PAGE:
8. Michael J. BRENNAN & Yihong XIA, 1999. "Assessing Asset Pricing Anomalies," FAME Research Paper Series rp10, International Center for Financial Asset Management and Engineering.
  9. Campbell, John, 1996. "Understanding Risk and Return," Scholarly Articles 3153293, Harvard University Department of Economics.
  10. Xia, Yihong, 2000. "Learning About Predictability: The Effects of Parameter Uncertainty on Dynamic Asset Allocation," University of California at Los Angeles, Anderson Graduate School of Management qt3167f8mz, Anderson Graduate School of Management, UCLA.
  11. Brennan, Michael J. & Schwartz, Eduardo S. & Lagnado, Ronald, 1997. "Strategic asset allocation," Journal of Economic Dynamics and Control, Elsevier, vol. 21(8-9), pages 1377-1403, June.
  12. Merton, Robert C, 1973. "An Intertemporal Capital Asset Pricing Model," Econometrica, Econometric Society, vol. 41(5), pages 867-87, September.
  13. Miles S. Kimball, 1989. "Precautionary Saving in the Small and in the Large," NBER Working Papers 2848, National Bureau of Economic Research, Inc.
  14. Christian Gollier, 2004. "The Economics of Risk and Time," MIT Press Books, The MIT Press, edition 1, volume 1, number 0262572249, June.
  15. Merton, Robert C, 1969. "Lifetime Portfolio Selection under Uncertainty: The Continuous-Time Case," The Review of Economics and Statistics, MIT Press, vol. 51(3), pages 247-57, August.
  16. Jérôme B. Detemple & René Garcia & Marcel Rindisbacher, 2000. "A Monte-Carlo Method for Optimal Portfolios," CIRANO Working Papers 2000s-05, CIRANO.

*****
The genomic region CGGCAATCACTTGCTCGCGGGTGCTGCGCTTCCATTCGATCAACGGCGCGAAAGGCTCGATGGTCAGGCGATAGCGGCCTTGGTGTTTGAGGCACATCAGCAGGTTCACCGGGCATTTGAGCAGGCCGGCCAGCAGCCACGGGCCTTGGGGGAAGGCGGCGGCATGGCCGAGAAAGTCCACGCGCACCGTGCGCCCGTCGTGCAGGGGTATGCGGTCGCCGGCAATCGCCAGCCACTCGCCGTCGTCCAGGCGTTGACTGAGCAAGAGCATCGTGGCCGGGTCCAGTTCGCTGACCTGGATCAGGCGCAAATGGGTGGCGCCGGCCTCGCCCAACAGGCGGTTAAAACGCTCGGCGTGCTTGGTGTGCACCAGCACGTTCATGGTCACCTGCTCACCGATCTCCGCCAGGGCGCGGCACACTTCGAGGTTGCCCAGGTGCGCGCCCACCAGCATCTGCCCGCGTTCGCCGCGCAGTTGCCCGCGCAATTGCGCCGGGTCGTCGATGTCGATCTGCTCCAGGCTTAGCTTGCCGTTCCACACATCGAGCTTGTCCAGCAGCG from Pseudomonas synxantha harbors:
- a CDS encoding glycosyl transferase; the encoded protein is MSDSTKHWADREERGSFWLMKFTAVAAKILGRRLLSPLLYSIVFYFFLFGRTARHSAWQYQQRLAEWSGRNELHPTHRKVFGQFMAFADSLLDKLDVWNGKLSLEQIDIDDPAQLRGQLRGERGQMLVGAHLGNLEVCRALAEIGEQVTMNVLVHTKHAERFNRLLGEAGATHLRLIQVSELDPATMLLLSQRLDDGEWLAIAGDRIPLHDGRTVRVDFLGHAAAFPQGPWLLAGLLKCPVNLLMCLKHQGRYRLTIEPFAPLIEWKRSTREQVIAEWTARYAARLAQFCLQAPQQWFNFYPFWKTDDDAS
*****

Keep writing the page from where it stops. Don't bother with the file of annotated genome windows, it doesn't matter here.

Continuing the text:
17. Poterba, James M. & Summers, Lawrence H., 1988. "Mean reversion in stock prices : Evidence and Implications," Journal of Financial Economics, Elsevier, vol. 22(1), pages 27-59, October.
  18. Gennotte, Gerard, 1986. " Optimal Portfolio Choice under Incomplete Information," Journal of Finance, American Finance Association, vol. 41(3), pages 733-46, July.
  19. French, Kenneth R. & Schwert, G. William & Stambaugh, Robert F., 1987. "Expected stock returns and volatility," Journal of Financial Economics, Elsevier, vol. 19(1), pages 3-29, September.
  20. Rothschild, Michael & Stiglitz, Joseph E., 1970. "Increasing risk: I. A definition," Journal of Economic Theory, Elsevier, vol. 2(3), pages 225-243, September.
Full references (including those not matched with items on IDEAS)

This item is not listed on Wikipedia, on a reading list or among the top items on IDEAS.

When requesting a correction, please mention this item's handle: RePEc:bpj:bejtec:v:contributions.4:y:2004:i:1:n:4. See general information about how to correct material in RePEc.

For technical questions regarding this item, or to correct its authors, title, abstract, bibliographic or download information, contact: (Peter Golla)

If you have authored this item and are not yet registered with RePEc, we encourage you to do it here. This allows to link your profile to this item. It also allows you to accept potential citations to this item that we are uncertain about.

If references are entirely missing, you can add them using this form.

If the full references list an item that is present in RePEc, but the system did not link to it, you can help with this form.

If you know of missing items citing this one, you can help us creating those links by adding the relevant references in the same way as above, for each refering item. If you are a registered author of this item, you may also want to check the "citations" tab in your profile, as there may be some citations waiting for confirmation.

Please note that corrections may take a couple of weeks to filter through the various RePEc services.

This information is provided to you by IDEAS at the Research Division of the Federal Reserve Bank of St. Louis using RePEc data.